Syon is an Assistant Professor of Economics at Swarthmore College, studying behavioral and public economics. His areas of interest include pro-social behavior, environmental conservation behavior, development, and personal finance decisions. He primarily runs experiments that seek to improve our understanding of decision making and inform public policy around important social and economic issues. You can read more about his work at


Johannes is an Assistant Professor of Psychology and Public Affairs and Affiliated Faculty in the Department of Economics at Princeton University. He is interested in understanding whether poverty has particular psychological and neurobiological consequences, and whether these consequences, in turn, affect economic behavior. His research combines laboratory experiments with randomized controlled trials of development programs. Johannes has a BA in Psychology, Physiology and Philosophy from Oxford, a PhD in Neurobiology from Harvard, a PhD in Economics from Zurich, and was previously a Prize Fellow in Economics at Harvard and a Postdoctoral Fellow at the Jameel Poverty Action Lab at MIT.


Chaning is a post-doctoral research associate at Princeton University. He is interested in the intersections of psychology, behavioral economics and development. Chaning’s current work includes an RCT on savings mechanisms and work on the effect of stress on decision making. Previously, Chaning was an English teacher in the Czech Republic and a futures trader in Los Angeles. He has a PhD in economics from the University of Hawaii.


Edward Miguel is the Oxfam Professor of Environmental and Resource Economics and Faculty Director of the Center for Effective Global Action at the University of California, Berkeley. He earned S.B. degrees in both Economics and Mathematics from MIT, received a PhD in Economics from Harvard University. Ted's main research focus is African economic development, including work on the economic causes and consequences of violence; the impact of ethnic divisions on local collective action; interactions between health, education, environment, and productivity for the poor. He is Faculty Director of the Berkeley Initiative for Transparency in the Social Sciences (BITSS).


Robert Mudida is a Senior Lecturer at Strathmore Business School in Nairobi and has considerable lecturing and research experience in the areas of economics, applied econometrics,  public policy, international finance and negotiation. He is also the Director of the Strathmore Institute for Public Policy and Governance (SIPPG) that is currently based at Strathmore Business School of Strathmore University. He holds a doctorate in International Studies from the University of Nairobi with a specialisation in the area of international political economy and conflict analysis. He also possesses an MSc in Financial Economics from the University of London, School of Oriental and African Studies and an MA in International Studies from the University of Nairobi. He has also attended courses at the London School of Economics in the UK, Harvard Business School and IESE Business School in Spain. 


David M. Ndetei is Professor of Psychiatry at the University of Nairobi, Kenya and the Founding Director of the Africa Mental Health Foundation – a Non-Governmental Organization (NGO) dedicated to research for evidence-based policy and practice in mental health, and the promotion of neurological health and healthy behaviour. He has served as the Principal Investigator (PI) for many of the Kenyan published clinical and community epidemiological studies on mental health, authored six books and 21 monographs, and over 250 publications in peer reviewed journals.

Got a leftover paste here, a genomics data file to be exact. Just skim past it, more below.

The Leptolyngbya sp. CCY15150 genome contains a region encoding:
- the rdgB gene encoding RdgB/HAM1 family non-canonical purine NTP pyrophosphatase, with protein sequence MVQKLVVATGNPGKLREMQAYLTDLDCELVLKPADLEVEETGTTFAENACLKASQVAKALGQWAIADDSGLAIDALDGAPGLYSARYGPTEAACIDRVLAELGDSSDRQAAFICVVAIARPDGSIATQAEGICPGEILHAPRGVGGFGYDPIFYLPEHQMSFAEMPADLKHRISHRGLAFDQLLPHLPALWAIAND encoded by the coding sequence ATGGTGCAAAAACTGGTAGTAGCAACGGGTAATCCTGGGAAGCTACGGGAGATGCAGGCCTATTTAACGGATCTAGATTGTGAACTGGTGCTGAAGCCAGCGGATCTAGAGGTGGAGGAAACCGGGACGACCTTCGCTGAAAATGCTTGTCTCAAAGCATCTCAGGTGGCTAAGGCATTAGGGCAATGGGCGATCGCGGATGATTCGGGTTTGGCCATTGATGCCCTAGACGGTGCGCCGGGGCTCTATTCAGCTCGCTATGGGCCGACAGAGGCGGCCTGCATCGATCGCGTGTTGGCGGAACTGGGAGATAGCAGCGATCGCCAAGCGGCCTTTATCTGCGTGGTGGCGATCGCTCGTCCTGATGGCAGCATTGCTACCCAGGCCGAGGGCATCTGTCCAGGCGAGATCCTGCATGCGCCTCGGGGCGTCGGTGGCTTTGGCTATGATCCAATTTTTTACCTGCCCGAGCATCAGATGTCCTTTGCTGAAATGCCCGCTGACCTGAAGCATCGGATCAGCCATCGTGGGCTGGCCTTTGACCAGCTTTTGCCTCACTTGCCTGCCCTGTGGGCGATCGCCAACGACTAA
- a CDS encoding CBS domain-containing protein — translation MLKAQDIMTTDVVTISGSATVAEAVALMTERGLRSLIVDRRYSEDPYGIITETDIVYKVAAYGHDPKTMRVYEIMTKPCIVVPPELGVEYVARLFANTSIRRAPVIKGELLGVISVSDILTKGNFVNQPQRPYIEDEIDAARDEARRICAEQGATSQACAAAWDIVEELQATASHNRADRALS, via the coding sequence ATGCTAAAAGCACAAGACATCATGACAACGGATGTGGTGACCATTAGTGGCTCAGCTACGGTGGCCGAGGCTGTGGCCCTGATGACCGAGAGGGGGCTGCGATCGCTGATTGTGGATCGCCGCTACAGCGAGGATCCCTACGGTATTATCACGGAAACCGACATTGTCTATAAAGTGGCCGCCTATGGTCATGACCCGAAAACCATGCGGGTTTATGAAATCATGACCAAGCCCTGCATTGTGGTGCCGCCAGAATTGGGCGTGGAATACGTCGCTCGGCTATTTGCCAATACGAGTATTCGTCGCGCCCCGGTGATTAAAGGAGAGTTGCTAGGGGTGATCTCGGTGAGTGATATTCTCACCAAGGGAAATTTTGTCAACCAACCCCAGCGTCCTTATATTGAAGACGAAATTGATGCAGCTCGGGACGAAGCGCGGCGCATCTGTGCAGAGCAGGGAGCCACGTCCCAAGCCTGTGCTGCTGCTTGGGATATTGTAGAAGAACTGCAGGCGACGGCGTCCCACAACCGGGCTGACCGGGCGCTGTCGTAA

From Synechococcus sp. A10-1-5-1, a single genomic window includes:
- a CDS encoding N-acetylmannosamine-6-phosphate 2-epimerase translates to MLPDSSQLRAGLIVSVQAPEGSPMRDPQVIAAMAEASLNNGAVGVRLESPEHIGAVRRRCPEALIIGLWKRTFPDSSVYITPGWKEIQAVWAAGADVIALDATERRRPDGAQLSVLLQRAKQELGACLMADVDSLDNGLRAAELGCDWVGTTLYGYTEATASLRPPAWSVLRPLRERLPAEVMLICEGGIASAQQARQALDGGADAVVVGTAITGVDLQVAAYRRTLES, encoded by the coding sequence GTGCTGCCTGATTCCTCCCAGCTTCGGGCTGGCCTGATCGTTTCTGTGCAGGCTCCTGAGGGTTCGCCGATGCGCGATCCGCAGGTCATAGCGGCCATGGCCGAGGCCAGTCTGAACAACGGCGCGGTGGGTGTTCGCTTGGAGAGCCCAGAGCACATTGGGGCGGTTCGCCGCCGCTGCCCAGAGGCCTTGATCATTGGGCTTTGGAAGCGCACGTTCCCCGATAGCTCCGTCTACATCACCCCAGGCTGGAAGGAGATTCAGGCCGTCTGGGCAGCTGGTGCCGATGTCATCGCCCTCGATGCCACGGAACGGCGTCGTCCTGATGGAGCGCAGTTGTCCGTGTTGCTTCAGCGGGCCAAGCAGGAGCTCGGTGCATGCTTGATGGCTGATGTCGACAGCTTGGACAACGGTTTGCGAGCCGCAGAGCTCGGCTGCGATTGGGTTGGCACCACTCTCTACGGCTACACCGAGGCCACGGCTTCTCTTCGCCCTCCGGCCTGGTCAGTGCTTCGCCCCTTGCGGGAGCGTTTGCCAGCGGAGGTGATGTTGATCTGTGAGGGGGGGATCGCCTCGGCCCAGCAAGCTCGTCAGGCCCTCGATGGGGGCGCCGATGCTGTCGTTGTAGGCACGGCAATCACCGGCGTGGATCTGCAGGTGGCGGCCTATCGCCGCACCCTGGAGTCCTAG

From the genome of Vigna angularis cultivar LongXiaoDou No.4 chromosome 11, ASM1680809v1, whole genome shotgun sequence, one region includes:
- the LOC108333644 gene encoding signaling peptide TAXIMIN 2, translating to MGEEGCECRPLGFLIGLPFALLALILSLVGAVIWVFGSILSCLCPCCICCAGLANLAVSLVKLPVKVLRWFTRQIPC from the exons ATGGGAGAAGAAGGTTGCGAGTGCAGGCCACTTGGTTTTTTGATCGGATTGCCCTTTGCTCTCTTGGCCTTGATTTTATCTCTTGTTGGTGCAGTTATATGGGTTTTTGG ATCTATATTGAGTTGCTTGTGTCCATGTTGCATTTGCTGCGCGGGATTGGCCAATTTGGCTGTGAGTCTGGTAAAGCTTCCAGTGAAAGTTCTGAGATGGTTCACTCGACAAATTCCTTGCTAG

Kate Orkin is the Peter J. Braam Junior Research Fellow in Global Wellbeing at Merton College and a post-doc in the Department of Economics and Centre for the Study of African Economies at the University of Oxford. She works in applied microeconomics in labour, education, and agriculture. Her current research explores if interventions to provide information and motivation, underpinned by an understanding of psychological mechanisms, change attitudes and political and economic behaviour. Her PhD is from the University of Oxford. More on her current research is at

Jeremy obtained his PhD in Economics at MIT where he focused his research on development economics and behavioral economics. He then worked as a post-doctoral associate at Yale University, continuing to research development economics and aid effectiveness in India, the Philippines, South Africa, Mexico, Kenya, and Peru. Jeremy was a co-founder and director of GiveDirectly from 2009-2012, and brings a wide range of consulting experiences from his time at McKinsey & Company.


Tungodden is a professor in the Department of Economics at the Norwegian School of Economics in Bergen, Norway and the co-director of The Choice Lab. He has published extensively in a broad range of international journals and is presently an associate editor in Management Science, Journal of Economic Behavior and Organization, and Social Choice and Welfare.

CEO / VP Advisory

James has experience working with private industry, non-profits, and government to apply behavioral insights in emerging economies, and has conducted large-scale behavioral trials in Kenya, Tanzania, Uganda, Peru, Indonesia, Pakistan, and Sierra Leone. As CEO and VP, Advisory for Busara, James is responsible for the overall strategy and planning for the organization, developing the Center’s new partnerships and revenue streams, and overseeing Busara’s international offices in Nigeria, Kenya,  and Uganda.